WordPress Calypso: Cutting Through The Confusion About The New Admin Interface

Admin InterfaceThis weekend brought a major announcement from Automattic CEO Matt Mullenweg: WordPress is getting a brand new back-end interface called Calypso. It’s faster, slicker, more modern than the admin interface we’ve come to know and love (or at least become used to). There seems to be a fair amount of confusion about what this means, with some bloggers going so far as to claim that WordPress is abandoning PHP altogether and moving to Node.js, a server-side implementation of JavaScript.

That’s an exaggeration. Calypso is a web app (and a Mac app) that does many of the same things as the existing WordPress admin interface, but it doesn’t replace that interface; at least not on self-hosted sites.

First a word on the difference between WordPress.com and WordPress.org. WordPress.com is a platform — owned by Automattic — that offers free low-end and expensive high-end WordPress sites. WordPress.org is the open-source community project that produces the WordPress application that many of our clients clients use for their site.

Calypso was built as a new back-end interface for the WordPress.com platform. However, if you have a self-hosted WordPress site, and use Jetpack’s Manage plugin, you can control your self-hosted WordPress site on WordPress.com using an interface which is mostly Calypso. The Calypso name is an internal development codename, and you won’t see it on product branding.

What Is Calypso?


In a nutshell, Calypso is a collection of apps that allow users to write, edit, and publish posts, manage and update plugins and themes, and do many of the basic tasks associated with running a WordPress site. I say “collection of apps,” because in addition to a web app there is also a Mac app.

Will my WordPress Admin Interface be replaced with Calypso if I update?

No. There’s no indication that Calypso will replace the standard PHP back-end interface for self-hosted WordPress sites. For the foreseeable future, to get Calypso you’ll need to install the Jetpack plugin collection and activate it.

Why does Calypso require Jetpack?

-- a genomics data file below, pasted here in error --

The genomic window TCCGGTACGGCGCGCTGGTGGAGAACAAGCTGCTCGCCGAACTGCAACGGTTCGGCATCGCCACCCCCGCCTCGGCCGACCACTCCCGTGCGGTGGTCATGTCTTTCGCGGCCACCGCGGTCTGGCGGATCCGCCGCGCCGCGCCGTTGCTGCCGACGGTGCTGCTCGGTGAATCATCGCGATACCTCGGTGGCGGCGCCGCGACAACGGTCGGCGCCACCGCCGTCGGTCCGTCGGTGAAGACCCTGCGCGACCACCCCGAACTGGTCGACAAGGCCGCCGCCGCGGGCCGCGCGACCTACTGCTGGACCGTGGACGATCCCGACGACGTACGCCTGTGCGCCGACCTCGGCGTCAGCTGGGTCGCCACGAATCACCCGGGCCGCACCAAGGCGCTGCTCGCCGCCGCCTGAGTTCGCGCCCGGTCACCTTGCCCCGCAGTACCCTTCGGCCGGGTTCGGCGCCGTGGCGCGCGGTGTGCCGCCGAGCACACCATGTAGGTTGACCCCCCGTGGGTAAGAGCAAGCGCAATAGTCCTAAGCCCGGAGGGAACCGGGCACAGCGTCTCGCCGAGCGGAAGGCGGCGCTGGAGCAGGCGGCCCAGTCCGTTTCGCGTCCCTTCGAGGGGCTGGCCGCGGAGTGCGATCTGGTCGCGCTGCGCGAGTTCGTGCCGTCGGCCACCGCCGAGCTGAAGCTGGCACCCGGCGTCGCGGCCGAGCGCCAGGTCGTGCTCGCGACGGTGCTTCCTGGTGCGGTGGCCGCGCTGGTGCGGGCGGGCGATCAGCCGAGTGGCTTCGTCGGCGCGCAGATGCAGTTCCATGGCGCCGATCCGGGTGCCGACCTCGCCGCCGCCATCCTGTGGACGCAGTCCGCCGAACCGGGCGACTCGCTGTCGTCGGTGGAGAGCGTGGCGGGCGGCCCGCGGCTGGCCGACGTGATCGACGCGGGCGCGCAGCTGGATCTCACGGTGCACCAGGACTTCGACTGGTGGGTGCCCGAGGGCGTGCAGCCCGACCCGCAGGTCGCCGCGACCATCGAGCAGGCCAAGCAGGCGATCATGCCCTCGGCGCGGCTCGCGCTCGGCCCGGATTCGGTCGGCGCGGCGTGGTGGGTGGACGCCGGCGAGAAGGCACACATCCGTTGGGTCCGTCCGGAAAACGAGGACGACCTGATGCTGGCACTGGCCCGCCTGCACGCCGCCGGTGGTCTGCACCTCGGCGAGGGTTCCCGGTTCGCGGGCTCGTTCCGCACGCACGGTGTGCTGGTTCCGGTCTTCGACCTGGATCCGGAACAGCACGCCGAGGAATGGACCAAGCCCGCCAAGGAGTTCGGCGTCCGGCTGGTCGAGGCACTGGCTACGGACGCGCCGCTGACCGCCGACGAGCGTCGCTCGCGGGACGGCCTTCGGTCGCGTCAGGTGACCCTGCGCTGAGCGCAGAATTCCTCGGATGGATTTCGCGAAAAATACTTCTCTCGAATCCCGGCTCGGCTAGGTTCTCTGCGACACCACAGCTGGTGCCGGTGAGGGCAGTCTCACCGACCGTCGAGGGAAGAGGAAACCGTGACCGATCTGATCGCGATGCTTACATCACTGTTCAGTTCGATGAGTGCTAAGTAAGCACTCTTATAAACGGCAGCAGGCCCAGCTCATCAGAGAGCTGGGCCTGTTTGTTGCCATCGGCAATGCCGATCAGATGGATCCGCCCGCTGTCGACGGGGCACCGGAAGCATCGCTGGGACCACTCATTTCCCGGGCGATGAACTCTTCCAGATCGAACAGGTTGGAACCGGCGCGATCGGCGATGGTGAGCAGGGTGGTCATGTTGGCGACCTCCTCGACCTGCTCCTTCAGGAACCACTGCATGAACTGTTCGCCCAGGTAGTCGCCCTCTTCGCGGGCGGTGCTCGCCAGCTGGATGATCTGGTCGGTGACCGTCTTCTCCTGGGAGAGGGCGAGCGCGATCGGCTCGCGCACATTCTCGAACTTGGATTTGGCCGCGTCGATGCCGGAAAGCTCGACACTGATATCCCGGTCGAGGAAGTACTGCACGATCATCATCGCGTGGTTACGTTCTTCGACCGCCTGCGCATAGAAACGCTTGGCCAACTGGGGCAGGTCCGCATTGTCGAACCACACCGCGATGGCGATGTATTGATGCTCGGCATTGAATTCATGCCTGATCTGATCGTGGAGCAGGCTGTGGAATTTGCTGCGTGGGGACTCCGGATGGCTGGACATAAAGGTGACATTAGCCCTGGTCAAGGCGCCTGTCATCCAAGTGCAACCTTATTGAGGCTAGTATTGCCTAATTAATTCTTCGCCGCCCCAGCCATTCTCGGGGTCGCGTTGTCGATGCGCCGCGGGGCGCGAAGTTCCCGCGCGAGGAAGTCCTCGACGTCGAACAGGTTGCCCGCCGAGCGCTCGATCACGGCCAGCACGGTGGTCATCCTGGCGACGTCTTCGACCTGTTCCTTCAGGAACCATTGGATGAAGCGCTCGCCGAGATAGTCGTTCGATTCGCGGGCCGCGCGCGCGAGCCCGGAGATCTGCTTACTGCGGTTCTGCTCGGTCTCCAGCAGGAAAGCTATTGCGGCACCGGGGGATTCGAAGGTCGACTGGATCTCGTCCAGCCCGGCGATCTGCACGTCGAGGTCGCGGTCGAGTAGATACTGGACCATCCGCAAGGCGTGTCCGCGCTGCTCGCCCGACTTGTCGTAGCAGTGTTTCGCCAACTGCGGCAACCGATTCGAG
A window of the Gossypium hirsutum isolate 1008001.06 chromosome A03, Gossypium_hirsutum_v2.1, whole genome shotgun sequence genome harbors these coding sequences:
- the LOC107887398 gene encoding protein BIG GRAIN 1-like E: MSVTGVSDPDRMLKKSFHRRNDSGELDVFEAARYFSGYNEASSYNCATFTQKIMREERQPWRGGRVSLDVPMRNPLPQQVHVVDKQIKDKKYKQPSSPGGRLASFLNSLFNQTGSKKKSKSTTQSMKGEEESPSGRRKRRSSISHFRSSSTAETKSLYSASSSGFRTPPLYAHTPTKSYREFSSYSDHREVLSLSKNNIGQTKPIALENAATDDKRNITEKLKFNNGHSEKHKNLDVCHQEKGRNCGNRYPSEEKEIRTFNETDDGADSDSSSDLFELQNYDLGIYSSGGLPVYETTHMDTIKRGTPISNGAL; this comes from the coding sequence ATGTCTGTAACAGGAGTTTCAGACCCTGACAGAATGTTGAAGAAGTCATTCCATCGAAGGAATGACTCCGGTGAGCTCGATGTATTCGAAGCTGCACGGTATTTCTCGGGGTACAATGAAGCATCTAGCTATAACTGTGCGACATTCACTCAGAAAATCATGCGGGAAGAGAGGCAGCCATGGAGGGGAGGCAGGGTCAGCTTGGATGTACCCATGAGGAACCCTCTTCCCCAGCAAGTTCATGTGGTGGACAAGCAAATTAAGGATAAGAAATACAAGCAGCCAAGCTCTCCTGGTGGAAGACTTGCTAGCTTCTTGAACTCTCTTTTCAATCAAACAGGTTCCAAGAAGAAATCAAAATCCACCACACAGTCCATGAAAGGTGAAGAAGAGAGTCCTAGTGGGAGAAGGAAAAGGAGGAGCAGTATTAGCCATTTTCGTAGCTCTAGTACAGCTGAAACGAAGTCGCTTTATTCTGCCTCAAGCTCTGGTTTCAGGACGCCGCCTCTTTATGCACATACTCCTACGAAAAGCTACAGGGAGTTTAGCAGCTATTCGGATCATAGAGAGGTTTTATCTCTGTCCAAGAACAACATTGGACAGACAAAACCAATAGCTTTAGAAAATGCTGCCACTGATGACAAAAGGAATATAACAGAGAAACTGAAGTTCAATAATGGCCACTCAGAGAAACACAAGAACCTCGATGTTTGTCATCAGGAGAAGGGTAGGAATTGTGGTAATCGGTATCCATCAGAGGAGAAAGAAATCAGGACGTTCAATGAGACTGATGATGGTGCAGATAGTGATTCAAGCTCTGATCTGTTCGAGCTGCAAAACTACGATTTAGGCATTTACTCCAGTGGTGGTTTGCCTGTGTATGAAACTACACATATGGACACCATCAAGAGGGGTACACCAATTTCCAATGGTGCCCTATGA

Calypso uses a lot of API endpoints and functionality that aren’t included in the current version of WordPress, and won’t be included in the REST API that will be part of WordPress 4.4, as well as a small hosted Node component. You need Jetpack, a WordPress.com account, and the Jetpack Manage module to add the functionality that will allow Calypso to talk to your self-hosted WordPress site.

Why Didn’t The WordPress Developers Just Make The Current Interface Better?

Because they wanted a new start. WordPress includes over a decade of code built on technology that was cutting edge when WordPress was first created. In the years since, web technology has advanced enormously. Tools like React, Node.js, and others make it possible to build web apps that offer a superior experience. Rather than slowly integrating new technologies into the existing codebase, which would be extremely complex, the developers behind Calypso started from scratch.

As Matt Mullenweg put it in his announcement:

“Many of us attempted to give [the WordPress interface] a reboot with the MP6 project and the version 3.8 release, but what that release made clear to me is that an incremental approach wouldn’t give us the improvements we needed, and that two of the things that helped make WordPress the strong, stable, powerful tool it is — backward compatibility and working without JavaScript — were actually holding it back”

Should I Try Calypso?

Calypso is a very exciting development for WordPress. If you’re used to using modern single-page web applications like Google Docs, you have an inkling of how different the modern web experience is when compared to the WordPress admin interface. If you’re fine with installing Jetpack and creating a WordPress.com account, Calypso is definitely worth taking a look at. Calypso is unlikely to be the only new WordPress interface to be released: the new REST API, some of which will be included in WordPress 4.4, was built in part to make it easier to create new ways to interact with WordPress.

Matthew Davis is a technical writer and Linux geek for Future Hosting.

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